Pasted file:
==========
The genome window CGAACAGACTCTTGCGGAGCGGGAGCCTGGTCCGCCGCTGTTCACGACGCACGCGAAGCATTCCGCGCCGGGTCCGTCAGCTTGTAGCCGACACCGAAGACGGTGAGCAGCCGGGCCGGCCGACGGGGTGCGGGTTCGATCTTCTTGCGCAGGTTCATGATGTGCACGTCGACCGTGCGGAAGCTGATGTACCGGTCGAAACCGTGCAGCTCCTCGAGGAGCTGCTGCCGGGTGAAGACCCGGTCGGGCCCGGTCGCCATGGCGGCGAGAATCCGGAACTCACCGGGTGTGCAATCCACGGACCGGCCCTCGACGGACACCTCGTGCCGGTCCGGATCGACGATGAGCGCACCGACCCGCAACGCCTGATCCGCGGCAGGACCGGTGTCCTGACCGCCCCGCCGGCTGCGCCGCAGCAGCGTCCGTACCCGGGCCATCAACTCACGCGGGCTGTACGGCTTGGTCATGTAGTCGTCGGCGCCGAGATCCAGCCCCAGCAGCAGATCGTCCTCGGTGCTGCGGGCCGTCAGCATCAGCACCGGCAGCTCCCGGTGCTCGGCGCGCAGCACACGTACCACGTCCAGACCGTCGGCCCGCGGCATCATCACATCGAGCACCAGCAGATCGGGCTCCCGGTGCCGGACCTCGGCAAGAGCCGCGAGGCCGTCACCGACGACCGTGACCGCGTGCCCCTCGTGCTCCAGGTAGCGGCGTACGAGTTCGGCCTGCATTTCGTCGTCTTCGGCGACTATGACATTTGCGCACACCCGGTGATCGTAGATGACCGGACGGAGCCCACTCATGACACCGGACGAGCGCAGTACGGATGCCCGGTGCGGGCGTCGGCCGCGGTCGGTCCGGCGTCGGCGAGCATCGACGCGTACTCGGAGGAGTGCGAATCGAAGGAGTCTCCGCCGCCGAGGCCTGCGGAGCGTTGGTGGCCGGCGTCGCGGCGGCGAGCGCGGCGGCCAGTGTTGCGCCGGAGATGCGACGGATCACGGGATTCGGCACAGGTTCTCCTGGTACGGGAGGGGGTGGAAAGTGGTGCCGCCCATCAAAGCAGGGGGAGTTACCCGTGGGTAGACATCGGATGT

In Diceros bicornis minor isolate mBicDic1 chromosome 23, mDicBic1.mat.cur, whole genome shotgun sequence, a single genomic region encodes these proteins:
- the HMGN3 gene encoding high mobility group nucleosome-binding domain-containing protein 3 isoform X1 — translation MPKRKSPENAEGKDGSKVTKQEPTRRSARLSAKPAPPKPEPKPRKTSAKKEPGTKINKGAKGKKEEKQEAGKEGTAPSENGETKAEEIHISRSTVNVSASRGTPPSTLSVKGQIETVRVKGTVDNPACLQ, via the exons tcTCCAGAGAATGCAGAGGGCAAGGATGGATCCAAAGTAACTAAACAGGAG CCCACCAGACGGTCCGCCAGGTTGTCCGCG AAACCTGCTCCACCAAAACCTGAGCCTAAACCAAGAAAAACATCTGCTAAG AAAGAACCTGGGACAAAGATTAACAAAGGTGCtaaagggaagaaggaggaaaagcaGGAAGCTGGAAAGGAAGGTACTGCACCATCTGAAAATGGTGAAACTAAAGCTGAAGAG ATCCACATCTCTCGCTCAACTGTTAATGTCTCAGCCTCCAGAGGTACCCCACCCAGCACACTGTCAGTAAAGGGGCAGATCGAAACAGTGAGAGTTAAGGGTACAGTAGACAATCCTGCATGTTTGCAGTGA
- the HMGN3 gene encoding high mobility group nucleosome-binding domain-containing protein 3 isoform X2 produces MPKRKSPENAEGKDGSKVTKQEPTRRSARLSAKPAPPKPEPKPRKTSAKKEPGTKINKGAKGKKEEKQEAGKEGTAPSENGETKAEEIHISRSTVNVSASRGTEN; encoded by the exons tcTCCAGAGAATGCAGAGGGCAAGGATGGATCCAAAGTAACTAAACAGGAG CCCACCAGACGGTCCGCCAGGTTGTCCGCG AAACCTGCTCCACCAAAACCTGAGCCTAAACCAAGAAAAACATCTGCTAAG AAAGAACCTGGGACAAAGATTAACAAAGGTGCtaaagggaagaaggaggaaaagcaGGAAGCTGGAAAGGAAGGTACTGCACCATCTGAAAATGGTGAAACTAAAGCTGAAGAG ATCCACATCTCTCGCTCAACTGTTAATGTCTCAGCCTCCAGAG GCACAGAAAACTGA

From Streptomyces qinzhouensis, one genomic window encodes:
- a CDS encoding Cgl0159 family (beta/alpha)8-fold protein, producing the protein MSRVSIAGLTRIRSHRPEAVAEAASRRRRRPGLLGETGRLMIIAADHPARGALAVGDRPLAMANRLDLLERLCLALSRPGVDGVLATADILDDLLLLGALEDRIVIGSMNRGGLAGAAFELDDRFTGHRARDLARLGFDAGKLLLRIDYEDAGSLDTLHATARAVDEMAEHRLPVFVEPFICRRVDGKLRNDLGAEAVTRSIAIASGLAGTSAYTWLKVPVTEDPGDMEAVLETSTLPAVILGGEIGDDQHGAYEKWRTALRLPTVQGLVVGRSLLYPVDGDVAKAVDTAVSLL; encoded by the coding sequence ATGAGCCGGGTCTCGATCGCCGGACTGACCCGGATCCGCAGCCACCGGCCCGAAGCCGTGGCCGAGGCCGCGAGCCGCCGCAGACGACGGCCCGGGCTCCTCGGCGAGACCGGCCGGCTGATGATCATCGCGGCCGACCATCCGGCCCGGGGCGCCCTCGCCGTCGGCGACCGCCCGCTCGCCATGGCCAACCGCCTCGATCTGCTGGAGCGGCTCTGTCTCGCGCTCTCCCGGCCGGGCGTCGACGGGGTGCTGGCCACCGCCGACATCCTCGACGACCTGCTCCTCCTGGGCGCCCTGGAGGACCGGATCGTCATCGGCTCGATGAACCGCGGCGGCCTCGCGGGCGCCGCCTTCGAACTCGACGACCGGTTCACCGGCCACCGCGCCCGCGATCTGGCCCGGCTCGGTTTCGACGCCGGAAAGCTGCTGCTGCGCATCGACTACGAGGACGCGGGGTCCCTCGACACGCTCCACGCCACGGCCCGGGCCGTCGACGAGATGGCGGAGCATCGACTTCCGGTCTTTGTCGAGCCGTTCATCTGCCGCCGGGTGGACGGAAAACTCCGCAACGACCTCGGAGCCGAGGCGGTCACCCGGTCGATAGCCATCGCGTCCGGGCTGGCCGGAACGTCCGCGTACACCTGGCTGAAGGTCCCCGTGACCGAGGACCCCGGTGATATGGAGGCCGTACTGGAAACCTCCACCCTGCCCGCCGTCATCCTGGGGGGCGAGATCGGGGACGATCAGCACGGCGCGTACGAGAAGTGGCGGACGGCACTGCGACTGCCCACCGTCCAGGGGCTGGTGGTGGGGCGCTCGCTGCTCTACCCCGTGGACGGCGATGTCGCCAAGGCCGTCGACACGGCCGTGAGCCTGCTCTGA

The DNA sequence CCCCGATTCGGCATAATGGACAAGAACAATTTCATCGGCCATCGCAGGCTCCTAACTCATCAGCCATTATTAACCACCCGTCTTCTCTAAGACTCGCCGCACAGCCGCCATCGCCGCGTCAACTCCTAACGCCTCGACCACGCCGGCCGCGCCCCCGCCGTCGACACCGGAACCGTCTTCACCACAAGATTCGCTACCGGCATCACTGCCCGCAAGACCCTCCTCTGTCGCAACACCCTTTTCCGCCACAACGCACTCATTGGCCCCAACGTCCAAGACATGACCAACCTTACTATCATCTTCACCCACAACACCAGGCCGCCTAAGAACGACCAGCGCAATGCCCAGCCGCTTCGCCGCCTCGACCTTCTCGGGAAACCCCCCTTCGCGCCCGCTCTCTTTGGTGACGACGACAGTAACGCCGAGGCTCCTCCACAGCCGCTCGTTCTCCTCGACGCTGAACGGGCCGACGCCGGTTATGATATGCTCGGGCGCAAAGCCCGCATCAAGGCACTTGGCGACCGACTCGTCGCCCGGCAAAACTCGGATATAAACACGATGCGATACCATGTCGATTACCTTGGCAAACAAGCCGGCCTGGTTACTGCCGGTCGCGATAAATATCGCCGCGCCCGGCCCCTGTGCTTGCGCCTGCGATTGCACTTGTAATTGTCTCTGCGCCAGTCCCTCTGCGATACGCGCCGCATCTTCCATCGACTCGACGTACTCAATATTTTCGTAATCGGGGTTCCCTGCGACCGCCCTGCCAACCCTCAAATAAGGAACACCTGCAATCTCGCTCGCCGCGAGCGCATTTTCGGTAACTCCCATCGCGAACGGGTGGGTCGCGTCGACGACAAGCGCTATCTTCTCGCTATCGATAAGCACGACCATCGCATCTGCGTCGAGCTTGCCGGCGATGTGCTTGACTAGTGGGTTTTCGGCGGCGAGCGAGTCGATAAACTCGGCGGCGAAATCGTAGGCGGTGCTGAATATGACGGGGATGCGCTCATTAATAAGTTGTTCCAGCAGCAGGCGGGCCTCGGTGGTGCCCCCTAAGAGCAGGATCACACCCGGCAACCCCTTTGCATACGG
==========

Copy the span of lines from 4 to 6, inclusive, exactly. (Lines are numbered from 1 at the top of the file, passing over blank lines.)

- the HMGN3 gene encoding high mobility group nucleosome-binding domain-containing protein 3 isoform X2 produces MPKRKSPENAEGKDGSKVTKQEPTRRSARLSAKPAPPKPEPKPRKTSAKKEPGTKINKGAKGKKEEKQEAGKEGTAPSENGETKAEEIHISRSTVNVSASRGTEN; encoded by the exons tcTCCAGAGAATGCAGAGGGCAAGGATGGATCCAAAGTAACTAAACAGGAG CCCACCAGACGGTCCGCCAGGTTGTCCGCG AAACCTGCTCCACCAAAACCTGAGCCTAAACCAAGAAAAACATCTGCTAAG AAAGAACCTGGGACAAAGATTAACAAAGGTGCtaaagggaagaaggaggaaaagcaGGAAGCTGGAAAGGAAGGTACTGCACCATCTGAAAATGGTGAAACTAAAGCTGAAGAG ATCCACATCTCTCGCTCAACTGTTAATGTCTCAGCCTCCAGAG GCACAGAAAACTGA

From Streptomyces qinzhouensis, one genomic window encodes:
- a CDS encoding Cgl0159 family (beta/alpha)8-fold protein, producing the protein MSRVSIAGLTRIRSHRPEAVAEAASRRRRRPGLLGETGRLMIIAADHPARGALAVGDRPLAMANRLDLLERLCLALSRPGVDGVLATADILDDLLLLGALEDRIVIGSMNRGGLAGAAFELDDRFTGHRARDLARLGFDAGKLLLRIDYEDAGSLDTLHATARAVDEMAEHRLPVFVEPFICRRVDGKLRNDLGAEAVTRSIAIASGLAGTSAYTWLKVPVTEDPGDMEAVLETSTLPAVILGGEIGDDQHGAYEKWRTALRLPTVQGLVVGRSLLYPVDGDVAKAVDTAVSLL; encoded by the coding sequence ATGAGCCGGGTCTCGATCGCCGGACTGACCCGGATCCGCAGCCACCGGCCCGAAGCCGTGGCCGAGGCCGCGAGCCGCCGCAGACGACGGCCCGGGCTCCTCGGCGAGACCGGCCGGCTGATGATCATCGCGGCCGACCATCCGGCCCGGGGCGCCCTCGCCGTCGGCGACCGCCCGCTCGCCATGGCCAACCGCCTCGATCTGCTGGAGCGGCTCTGTCTCGCGCTCTCCCGGCCGGGCGTCGACGGGGTGCTGGCCACCGCCGACATCCTCGACGACCTGCTCCTCCTGGGCGCCCTGGAGGACCGGATCGTCATCGGCTCGATGAACCGCGGCGGCCTCGCGGGCGCCGCCTTCGAACTCGACGACCGGTTCACCGGCCACCGCGCCCGCGATCTGGCCCGGCTCGGTTTCGACGCCGGAAAGCTGCTGCTGCGCATCGACTACGAGGACGCGGGGTCCCTCGACACGCTCCACGCCACGGCCCGGGCCGTCGACGAGATGGCGGAGCATCGACTTCCGGTCTTTGTCGAGCCGTTCATCTGCCGCCGGGTGGACGGAAAACTCCGCAACGACCTCGGAGCCGAGGCGGTCACCCGGTCGATAGCCATCGCGTCCGGGCTGGCCGGAACGTCCGCGTACACCTGGCTGAAGGTCCCCGTGACCGAGGACCCCGGTGATATGGAGGCCGTACTGGAAACCTCCACCCTGCCCGCCGTCATCCTGGGGGGCGAGATCGGGGACGATCAGCACGGCGCGTACGAGAAGTGGCGGACGGCACTGCGACTGCCCACCGTCCAGGGGCTGGTGGTGGGGCGCTCGCTGCTCTACCCCGTGGACGGCGATGTCGCCAAGGCCGTCGACACGGCCGTGAGCCTGCTCTGA